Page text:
Spin and charge transport in thermally and ac driven nanodevices

Alomar, M. I. (supervisor: Sánchez, David)
PhD Thesis (2017)

This thesis deals with electronic transport in nanodevices driven by temperature gradients or time-dependent potentials. Our emphasis is on both spintronic effects arising from the influence of inhomogeneous spin-orbit couplings and charging effects originated from strong electron-electron interactions in quantum dots.

Chapter 1 is a broad introduction aimed at nonspecialists. We discuss the history of the subject paying attention to the latest developments. We explain the general concepts employed in the rest of this thesis with the objective of offering a self-contained presentation of our research.

In Chapter 2 we investigate the transport properties of a graphene layer in the presence of Rashba spin-orbit interaction. We calculate within the scattering approach the linear electric and thermoelectric responses of a clean sample when the Rashba coupling is localized around a finite region. We find that the thermoelectric conductance, unlike its electric counterpart, is quite sensitive to external modulations of the Fermi energy. Furthermore, we find that the junction thermopower is largely dominated by an intrinsic term independently of the spin-orbit potential scattering.
In order to investigate whether the previous results are similar for a semiconductor heterostructure two-dimensional electron gas (2DEG), in Chapter 3 we consider a spin-orbit-coupled 2DEG under the influence of a thermal gradient externally applied to two attached reservoirs. We discuss the charge, spin and magneto-Seebeck effects also in the ballistic regime of transport at linear response. We find that the charge thermopower (S) is an oscillating function of both the spin-orbit strength and the quantum well width. We also observe that S is always negative for normal leads. When the contacts are ferromagnetic, we calculate the spin-resolved Seebeck coefficient and investigate its sign changes by tuning the Fermi energy. Additionally, we determine the magneto-Seebeck ratio, which shows dramatic changes in the presence of the Rashba potential.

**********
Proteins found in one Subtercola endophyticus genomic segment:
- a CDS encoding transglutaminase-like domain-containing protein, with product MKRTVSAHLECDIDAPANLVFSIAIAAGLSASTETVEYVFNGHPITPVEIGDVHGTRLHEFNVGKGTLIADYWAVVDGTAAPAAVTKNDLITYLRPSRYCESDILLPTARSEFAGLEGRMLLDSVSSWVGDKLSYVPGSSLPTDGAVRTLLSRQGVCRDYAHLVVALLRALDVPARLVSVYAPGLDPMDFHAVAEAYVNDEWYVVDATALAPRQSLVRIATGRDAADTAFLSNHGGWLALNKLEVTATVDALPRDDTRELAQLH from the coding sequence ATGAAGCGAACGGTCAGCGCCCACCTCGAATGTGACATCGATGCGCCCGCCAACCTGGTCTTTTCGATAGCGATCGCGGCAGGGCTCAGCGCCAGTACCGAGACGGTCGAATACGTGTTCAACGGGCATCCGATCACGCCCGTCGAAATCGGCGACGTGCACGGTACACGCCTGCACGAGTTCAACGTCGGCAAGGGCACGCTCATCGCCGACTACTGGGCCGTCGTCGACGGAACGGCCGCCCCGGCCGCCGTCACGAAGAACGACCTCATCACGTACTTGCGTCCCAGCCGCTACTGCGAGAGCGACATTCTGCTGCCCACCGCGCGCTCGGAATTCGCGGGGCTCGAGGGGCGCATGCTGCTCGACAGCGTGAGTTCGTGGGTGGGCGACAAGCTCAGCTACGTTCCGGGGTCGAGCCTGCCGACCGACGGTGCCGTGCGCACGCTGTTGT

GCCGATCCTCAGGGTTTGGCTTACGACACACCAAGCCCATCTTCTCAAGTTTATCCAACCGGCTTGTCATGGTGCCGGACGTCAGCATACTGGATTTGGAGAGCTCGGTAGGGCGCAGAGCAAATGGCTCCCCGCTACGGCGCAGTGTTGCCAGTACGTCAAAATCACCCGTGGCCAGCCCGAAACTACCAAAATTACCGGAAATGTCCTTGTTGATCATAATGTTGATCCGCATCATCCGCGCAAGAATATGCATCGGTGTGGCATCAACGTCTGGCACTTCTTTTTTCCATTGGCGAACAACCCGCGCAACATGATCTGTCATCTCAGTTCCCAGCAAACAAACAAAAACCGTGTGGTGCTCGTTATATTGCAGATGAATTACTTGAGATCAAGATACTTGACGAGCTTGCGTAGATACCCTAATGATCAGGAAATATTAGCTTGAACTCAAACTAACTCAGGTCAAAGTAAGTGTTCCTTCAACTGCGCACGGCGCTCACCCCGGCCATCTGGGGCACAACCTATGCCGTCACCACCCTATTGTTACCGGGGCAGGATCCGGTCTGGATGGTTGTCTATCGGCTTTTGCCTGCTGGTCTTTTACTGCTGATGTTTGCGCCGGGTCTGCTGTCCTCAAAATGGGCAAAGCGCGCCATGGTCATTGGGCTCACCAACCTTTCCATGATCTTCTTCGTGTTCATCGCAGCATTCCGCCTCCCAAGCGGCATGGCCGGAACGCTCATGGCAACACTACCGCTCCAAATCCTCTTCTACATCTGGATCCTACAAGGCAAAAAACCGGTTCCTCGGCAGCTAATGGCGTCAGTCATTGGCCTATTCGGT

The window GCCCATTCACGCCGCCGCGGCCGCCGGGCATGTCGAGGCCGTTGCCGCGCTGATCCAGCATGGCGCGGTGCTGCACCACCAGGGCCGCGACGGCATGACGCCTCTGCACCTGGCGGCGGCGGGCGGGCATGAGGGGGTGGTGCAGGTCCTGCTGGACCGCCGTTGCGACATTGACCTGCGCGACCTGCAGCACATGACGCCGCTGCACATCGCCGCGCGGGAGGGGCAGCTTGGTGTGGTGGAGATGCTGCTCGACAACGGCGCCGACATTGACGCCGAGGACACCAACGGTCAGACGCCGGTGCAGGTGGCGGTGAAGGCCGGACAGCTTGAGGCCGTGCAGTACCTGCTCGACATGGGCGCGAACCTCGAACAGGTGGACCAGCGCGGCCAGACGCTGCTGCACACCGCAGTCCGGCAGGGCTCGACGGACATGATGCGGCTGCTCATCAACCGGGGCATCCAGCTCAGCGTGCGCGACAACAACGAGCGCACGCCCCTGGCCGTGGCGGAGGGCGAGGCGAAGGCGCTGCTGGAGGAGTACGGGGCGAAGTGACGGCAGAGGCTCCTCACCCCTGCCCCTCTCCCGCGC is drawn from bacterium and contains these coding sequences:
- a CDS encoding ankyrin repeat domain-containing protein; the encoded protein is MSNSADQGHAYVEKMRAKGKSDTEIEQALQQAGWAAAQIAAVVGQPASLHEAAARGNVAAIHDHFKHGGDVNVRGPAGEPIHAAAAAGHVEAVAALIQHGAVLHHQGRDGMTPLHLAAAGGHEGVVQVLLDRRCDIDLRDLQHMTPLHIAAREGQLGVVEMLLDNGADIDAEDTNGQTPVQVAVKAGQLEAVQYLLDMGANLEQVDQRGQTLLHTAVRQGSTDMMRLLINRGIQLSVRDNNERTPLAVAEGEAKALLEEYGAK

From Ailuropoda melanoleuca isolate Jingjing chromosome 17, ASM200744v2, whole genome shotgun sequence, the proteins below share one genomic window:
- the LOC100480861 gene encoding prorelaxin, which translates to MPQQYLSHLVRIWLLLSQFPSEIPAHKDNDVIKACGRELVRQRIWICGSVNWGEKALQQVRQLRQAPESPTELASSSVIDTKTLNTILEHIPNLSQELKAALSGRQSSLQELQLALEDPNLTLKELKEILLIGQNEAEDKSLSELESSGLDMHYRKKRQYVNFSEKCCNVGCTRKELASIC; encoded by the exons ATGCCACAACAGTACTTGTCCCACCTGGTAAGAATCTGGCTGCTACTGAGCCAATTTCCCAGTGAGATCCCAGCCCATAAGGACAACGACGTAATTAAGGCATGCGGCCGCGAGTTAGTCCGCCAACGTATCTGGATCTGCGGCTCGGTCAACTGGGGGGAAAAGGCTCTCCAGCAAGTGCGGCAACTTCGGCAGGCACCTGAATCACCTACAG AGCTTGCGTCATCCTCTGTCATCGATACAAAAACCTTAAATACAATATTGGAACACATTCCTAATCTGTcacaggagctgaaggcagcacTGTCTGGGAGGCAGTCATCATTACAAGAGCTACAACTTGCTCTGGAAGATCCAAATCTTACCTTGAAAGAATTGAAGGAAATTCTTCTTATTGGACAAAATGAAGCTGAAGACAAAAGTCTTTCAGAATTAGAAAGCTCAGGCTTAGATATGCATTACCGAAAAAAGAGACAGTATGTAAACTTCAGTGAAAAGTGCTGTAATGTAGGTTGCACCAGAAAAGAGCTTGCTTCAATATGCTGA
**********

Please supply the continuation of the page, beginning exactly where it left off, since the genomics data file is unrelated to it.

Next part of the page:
Because the spin-injection efficiency between dissimilar materials tends to be low, in Chapter 4 we investigate the transmission properties of a spin transistor coupled to two quantum point contacts acting as spin injector and detector. Interestingly, the Rashba interaction can be tuned in such a way that nonuniform spin-orbit fields can point along distinct directions in different points of the sample. We discuss both spin-conserving and spin-flipping transitions as the spin-orbit angle of orientation varies from parallel to antiparallel configuration. Spin precession oscillations are clearly seen as a function of the length of the central channel. Remarkably, we find that these oscillations combine with the Fabry-Perot motion giving rise to quasiperiodic transmissions in the purely one-dimensional case. Furthermore, we consider the more realistic case of a finite width in the transverse direction and find that the coherent oscillations become deteriorated for moderate values of the spin-orbit strength.

In Chapter 5 we consider an interacting quantum dot working as a coherent source of single electrons. The dot is tunnel coupled to a reservoir and capacitively coupled to a gate terminal with an applied ac potential. We investigate the quantized dynamics as a consequence of ac pulses with large amplitude. Within a Keldysh-Green function formalism we derive the time dependent current in the Coulomb blockade regime. We prove that the electron emission and absorption resonances undergo a splitting when the charging energy is larger than the tunnel broadening. Quantization of the charge emitted by the capacitor is reduced due to Coulomb repulsion and additional plateaus arise.

Finally, a summary and outlook of our results are included in Chapter 6.

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